Martin family attorney Benjamin Crump said in multiple TV interviews Sunday that Trayvon's parents are considering a civil case but haven't made a final decision.
"I'm sure we'll spend some time talking to them and make the appropriate decisions," Crump told MSNBC's Steve Kornacki, "but right now they are going to church this morning and leaning on a higher authority because they are very confused about the justice system and how all of this has transpired."
Martin family supporters, including the NAACP, the nation's oldest civil rights organization, have called on the Justice Department to take up the Zimmerman case, perhaps charging the former neighborhood watch volunteer for civil rights violations. On Sunday, NAACP President Ben Jealous told CNN his group has had conversations with "senior members" of Attorney General Eric Holder's staff about pursuing a civil rights case.
"We are glad what they began months back continues, which is a serious reviewing of everything that came out in this case, everything that was known before this case," Jealous said.
Justice Department spokespeople did not respond to multiple requests for comment on the conversations with the NAACP.
Hutchinson said a federal prosecution is unlikely in his estimation.
"The federal jurisdiction in this case, the most likely would be a hate crimes statute," he said. "Most of the federal criminal civil rights laws are directed to state actors, so if the the police killed Trayvon I could see a federal case more easily."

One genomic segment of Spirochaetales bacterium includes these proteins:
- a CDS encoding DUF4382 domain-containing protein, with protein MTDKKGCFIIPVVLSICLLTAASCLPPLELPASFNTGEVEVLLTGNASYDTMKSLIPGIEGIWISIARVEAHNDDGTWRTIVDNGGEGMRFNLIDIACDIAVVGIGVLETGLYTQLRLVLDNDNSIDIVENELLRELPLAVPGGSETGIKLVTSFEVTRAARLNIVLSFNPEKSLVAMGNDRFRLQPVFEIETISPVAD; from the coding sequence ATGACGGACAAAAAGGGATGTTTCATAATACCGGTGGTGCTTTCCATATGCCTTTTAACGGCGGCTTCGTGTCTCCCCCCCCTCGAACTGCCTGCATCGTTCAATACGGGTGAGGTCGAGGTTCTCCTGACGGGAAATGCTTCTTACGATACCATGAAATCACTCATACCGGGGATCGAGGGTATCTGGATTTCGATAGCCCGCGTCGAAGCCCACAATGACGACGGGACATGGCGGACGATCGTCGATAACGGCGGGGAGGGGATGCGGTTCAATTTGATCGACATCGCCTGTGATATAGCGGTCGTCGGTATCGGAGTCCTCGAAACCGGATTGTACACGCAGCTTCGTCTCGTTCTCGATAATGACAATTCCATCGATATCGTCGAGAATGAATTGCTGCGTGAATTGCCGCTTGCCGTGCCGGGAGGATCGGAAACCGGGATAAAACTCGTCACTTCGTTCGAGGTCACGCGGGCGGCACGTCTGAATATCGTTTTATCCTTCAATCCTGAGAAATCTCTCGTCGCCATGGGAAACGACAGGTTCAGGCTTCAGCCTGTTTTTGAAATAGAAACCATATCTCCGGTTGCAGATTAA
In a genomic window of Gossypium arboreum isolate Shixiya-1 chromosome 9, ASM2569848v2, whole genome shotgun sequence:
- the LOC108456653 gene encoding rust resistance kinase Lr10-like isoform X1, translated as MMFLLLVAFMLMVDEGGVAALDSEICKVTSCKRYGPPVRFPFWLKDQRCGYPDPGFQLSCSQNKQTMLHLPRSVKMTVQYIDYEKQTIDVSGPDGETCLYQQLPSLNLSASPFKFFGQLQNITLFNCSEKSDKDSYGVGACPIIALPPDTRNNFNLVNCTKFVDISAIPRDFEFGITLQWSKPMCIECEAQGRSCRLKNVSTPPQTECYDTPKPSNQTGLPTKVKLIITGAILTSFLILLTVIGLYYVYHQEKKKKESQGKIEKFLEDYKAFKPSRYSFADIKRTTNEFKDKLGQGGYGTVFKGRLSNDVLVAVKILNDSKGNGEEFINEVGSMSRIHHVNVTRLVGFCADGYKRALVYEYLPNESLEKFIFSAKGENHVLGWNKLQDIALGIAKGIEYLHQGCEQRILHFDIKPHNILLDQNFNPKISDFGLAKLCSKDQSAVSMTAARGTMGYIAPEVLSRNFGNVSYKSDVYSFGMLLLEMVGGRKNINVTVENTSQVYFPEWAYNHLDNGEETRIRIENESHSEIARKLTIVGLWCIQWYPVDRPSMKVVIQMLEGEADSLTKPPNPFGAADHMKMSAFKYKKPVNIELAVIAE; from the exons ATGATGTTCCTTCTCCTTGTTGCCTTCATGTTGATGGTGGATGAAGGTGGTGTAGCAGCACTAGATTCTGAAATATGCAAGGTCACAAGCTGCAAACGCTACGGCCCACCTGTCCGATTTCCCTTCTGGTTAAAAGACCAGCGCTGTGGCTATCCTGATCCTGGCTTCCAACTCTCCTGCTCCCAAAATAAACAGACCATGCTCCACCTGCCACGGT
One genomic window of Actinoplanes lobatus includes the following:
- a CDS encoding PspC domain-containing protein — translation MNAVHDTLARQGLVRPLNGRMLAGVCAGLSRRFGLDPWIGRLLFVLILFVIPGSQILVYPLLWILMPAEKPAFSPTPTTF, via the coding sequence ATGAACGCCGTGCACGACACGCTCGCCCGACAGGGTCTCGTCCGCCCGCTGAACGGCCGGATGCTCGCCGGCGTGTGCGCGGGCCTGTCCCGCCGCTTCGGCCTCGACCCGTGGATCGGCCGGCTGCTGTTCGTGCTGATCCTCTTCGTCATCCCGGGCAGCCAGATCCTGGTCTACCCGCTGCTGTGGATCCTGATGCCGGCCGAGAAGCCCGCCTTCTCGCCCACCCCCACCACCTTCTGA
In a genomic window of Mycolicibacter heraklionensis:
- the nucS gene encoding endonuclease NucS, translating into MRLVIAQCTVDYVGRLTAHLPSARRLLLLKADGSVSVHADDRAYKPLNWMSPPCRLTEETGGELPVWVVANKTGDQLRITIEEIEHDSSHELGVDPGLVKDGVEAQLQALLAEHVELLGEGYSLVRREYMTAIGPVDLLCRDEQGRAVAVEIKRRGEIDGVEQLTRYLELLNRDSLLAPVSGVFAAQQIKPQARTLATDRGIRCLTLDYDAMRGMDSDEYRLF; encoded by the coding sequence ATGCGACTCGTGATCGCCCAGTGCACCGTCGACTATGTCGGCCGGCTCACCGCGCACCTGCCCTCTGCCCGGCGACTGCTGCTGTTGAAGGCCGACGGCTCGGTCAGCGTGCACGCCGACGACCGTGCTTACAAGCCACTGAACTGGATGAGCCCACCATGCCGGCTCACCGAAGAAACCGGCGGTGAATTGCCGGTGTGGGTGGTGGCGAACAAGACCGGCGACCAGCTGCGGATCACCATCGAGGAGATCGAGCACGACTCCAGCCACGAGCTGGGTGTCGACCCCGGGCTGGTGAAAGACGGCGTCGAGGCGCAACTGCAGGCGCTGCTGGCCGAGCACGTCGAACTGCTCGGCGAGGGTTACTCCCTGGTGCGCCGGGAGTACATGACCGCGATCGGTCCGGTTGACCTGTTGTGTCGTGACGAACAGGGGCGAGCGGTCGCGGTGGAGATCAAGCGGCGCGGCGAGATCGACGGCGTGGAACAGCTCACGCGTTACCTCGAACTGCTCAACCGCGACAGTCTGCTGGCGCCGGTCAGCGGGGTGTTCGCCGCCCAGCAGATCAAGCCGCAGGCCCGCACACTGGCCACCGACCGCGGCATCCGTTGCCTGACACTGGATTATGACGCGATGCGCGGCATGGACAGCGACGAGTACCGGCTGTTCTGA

Hutchinson said federal prosecutors would have a hard time proving racial bias.
"What overt evidence would they have of race to show that [Zimmerman] acted in a racial fashion when he decided to kill Trayvon Martin?" Hutchinson said. "It would be a criminal case, with beyond a reasonable doubt, a really tough standard. So to show racial motivation, it would be really tough."
Hutchinson said he can see the Justice Department "giving attention to investigating and then announcing, 'We've decided there's nothing here for us to do.'" But he doesn't see the Justice Department charging Zimmerman with a crime.
"I would be be stunned by a federal prosecution, let's put it that way," Hutchinson said.
Lave said that federal prosecutors can go after Zimmerman without fear of running afoul of double jeopardy, which prevents a person from being charged with the same crime twice. Double jeopardy doesn't apply across jurisdictions, giving federal prosecutors latitude to take on the case. Federal prosecutors can learn from the mistakes Florida prosecutors made in their case, Lave said, but they'll still be stuck with a case based on conflicting witness testimony and a lack of physical evidence due, Lave said, to the months between the shooting and Zimmerman's arrest.
But the difficulty federal prosecutors may face doesn't mean a federal prosecution is out of the question, according to Lave.
"We make many decisions in this country based on resources, which we should because we have limited resources. But sometimes justice is more important than resources," she said. "So if the federal government feels that this is a miscarriage of justice, then they should do something about it."